(A) Sketch of experimental setups for mass measurement using microtoroid optomechanical systems. (B) Scanning electron microscope (SEM) image of one of the utilized microtoroids. Inset: a polyethylene microbead landed on the toroidal region of the resonator. (C) Radio frequency (RF) spectrum near the fundamental frequency as adding microbeads with different mass. (D) Schematic diagram of radial breathing mode of microtoroids. (E) Finite-element simulation of modeling for displacements of one of the mechanical modes. (F) RF spectrum of the optical output power in the absence of the microbeads [109].

Figure 9:

(A) Sketch of experimental setups for mass measurement using microtoroid optomechanical systems. (B) Scanning electron microscope (SEM) image of one of the utilized microtoroids. Inset: a polyethylene microbead landed on the toroidal region of the resonator. (C) Radio frequency (RF) spectrum near the fundamental frequency as adding microbeads with different mass. (D) Schematic diagram of radial breathing mode of microtoroids. (E) Finite-element simulation of modeling for displacements of one of the mechanical modes. (F) RF spectrum of the optical output power in the absence of the microbeads [109].

In 2016, Yu et al. developed a microsphere cavity optomechanical system (Figure 10), whose mechanical resonator had 10−6 g effective mass and 2.6 × 106 effective mechanical factor, leading to 66 kDa (1.1 × 10−19 g) mass sensitivity. Figure 10B is the power spectral density of the cavity transmission displaying the 262 kHz fundamental oscillation and its high-order harmonics. They put the microspheres into the solution of the protein molecule and observed the binding event of the protein molecule and microspheres by the recorded time-frequency diagram of the system under the third harmonic of the oscillation frequency. As shown in Figure 10C, the binding and separation of protein molecules with microspheres were observed at the time of 28 and 34 s, respectively [110]. Their works showed the excellent performance of the microsphere cavities in the liquid environment as well as the potential of the optomechanical system in the detection of biomolecules.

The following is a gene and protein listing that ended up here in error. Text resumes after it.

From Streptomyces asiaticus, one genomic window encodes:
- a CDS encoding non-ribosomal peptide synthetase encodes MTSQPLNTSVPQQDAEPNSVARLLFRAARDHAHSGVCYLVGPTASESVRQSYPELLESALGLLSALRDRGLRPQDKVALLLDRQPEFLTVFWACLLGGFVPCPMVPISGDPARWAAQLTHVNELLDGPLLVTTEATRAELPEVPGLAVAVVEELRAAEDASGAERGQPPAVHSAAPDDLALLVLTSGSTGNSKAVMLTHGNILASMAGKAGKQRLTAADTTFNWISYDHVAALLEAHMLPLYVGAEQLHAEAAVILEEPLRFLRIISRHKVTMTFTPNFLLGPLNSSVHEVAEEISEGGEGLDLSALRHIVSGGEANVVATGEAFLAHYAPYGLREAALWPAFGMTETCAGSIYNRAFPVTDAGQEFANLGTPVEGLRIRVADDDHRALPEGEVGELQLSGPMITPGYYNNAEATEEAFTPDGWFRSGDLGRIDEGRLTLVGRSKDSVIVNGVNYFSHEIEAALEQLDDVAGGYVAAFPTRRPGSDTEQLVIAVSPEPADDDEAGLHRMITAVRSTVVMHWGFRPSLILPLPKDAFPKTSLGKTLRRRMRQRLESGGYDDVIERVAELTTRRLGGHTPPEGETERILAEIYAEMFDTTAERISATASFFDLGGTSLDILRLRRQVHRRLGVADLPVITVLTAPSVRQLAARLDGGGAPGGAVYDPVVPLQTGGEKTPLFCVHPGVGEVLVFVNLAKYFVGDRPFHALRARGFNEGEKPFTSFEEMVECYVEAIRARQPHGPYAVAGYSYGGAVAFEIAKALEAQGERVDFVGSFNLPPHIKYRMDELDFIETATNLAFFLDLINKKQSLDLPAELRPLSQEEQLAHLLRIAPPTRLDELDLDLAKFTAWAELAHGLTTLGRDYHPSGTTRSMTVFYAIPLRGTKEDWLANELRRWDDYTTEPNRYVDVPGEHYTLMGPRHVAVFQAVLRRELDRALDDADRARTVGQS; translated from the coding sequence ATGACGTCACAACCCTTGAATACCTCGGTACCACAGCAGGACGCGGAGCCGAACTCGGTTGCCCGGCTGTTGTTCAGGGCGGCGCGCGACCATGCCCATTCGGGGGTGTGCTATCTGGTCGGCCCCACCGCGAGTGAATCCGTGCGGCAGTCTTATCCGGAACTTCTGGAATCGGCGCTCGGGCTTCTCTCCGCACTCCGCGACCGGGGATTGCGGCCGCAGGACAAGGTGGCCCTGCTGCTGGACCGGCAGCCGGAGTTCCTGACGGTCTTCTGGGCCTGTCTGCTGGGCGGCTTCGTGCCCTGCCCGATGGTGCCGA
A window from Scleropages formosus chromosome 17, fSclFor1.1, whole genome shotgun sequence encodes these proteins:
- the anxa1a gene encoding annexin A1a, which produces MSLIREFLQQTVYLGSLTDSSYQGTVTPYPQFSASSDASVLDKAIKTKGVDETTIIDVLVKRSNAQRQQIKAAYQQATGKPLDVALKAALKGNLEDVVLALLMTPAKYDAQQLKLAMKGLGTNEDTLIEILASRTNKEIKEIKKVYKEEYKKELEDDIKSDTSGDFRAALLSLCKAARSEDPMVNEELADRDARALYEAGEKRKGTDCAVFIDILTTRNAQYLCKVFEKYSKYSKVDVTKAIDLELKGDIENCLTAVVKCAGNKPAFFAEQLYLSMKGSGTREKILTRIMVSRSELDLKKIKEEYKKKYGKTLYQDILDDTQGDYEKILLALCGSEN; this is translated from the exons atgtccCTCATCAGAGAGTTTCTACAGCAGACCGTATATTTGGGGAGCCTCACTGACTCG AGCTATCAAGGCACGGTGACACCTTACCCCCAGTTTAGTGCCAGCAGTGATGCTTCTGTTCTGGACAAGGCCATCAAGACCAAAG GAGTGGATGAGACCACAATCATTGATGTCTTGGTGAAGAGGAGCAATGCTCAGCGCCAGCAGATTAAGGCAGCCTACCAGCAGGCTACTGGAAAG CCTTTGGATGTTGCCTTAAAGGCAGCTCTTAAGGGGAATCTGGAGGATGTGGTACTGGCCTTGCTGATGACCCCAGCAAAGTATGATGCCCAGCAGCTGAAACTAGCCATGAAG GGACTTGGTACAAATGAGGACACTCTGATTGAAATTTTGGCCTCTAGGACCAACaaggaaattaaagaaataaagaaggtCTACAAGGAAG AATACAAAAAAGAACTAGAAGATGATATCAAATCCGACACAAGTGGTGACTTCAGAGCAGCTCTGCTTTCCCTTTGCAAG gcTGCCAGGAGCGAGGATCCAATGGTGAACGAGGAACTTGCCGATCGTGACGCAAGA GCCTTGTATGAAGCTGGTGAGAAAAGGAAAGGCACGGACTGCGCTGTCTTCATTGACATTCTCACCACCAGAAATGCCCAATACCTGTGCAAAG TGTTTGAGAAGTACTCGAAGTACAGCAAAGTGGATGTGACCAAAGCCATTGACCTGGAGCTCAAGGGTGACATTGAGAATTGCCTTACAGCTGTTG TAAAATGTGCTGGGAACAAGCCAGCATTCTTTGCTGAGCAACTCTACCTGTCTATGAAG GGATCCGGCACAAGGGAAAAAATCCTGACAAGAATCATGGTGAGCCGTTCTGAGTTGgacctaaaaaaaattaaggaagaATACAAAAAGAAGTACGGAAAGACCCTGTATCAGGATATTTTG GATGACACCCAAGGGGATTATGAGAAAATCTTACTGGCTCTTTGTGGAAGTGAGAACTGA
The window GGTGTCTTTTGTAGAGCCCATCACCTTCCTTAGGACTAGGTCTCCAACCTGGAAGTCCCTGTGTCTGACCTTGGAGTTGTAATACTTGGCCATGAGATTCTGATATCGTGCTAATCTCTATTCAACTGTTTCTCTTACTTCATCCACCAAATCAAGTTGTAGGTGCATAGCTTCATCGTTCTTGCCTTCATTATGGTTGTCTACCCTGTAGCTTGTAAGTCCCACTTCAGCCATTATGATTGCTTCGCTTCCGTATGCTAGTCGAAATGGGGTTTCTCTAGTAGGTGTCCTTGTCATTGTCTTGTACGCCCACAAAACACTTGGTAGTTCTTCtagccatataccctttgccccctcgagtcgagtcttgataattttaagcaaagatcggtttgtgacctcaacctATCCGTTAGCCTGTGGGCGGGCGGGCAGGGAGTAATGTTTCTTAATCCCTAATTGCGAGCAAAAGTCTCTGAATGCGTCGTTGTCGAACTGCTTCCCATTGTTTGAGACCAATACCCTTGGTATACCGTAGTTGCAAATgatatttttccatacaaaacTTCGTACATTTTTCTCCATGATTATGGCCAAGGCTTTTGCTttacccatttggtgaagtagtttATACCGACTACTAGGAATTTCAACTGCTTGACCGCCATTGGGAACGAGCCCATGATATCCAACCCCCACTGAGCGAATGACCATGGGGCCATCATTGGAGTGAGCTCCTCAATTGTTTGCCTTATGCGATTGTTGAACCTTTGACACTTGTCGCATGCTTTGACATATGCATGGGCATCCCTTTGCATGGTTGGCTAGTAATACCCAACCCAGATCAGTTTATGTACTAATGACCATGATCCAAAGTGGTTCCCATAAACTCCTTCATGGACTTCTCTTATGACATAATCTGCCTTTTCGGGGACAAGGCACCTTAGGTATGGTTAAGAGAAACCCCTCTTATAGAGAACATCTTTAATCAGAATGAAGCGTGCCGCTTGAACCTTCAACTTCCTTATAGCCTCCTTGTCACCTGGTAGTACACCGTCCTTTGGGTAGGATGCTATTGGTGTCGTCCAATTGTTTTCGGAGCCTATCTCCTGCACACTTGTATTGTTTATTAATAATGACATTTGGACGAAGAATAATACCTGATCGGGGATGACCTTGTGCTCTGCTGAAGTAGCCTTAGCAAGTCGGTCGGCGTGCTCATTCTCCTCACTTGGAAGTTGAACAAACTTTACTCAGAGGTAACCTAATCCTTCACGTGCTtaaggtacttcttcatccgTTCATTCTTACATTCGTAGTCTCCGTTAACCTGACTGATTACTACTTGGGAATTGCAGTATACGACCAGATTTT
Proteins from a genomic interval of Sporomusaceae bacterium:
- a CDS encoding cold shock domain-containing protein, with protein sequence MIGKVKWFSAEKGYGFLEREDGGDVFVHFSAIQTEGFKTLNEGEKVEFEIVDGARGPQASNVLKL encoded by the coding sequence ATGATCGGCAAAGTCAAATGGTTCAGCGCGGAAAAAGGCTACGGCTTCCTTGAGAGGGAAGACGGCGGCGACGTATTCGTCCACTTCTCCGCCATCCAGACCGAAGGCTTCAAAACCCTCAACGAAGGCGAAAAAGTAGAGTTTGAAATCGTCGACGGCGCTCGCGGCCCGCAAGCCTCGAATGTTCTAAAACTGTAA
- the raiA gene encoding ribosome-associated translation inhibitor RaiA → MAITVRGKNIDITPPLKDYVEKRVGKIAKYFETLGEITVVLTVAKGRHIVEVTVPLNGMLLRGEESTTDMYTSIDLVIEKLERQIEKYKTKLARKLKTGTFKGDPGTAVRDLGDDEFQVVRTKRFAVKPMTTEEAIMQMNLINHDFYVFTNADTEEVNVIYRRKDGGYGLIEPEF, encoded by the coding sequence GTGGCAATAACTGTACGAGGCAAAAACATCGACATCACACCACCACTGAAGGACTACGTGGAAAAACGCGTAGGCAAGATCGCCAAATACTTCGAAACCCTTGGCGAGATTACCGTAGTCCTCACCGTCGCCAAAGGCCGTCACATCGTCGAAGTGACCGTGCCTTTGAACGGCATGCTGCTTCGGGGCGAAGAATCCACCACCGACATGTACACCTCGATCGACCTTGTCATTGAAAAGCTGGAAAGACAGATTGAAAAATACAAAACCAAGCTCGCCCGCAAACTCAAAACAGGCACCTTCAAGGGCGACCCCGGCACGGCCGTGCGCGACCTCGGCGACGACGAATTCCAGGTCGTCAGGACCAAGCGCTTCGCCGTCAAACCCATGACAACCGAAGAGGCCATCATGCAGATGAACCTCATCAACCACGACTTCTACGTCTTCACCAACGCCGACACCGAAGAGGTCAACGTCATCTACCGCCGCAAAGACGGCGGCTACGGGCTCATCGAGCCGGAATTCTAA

Figure 10: 
(A) Schematic illustrating the sensing mechanism. When binding the molecules, the optical transmission curve of the optomechanical system drifts from the red line into the blue line. The color map on the microsphere shows the radial breathing mechanical mode simulated by the finite element method. (B) The power spectral density of the cavity transmission. (C) Typical mechanical spectrograms recorded at the third harmonic of the oscillation tone with 100 nM-nominal-concentration protein molecules [110].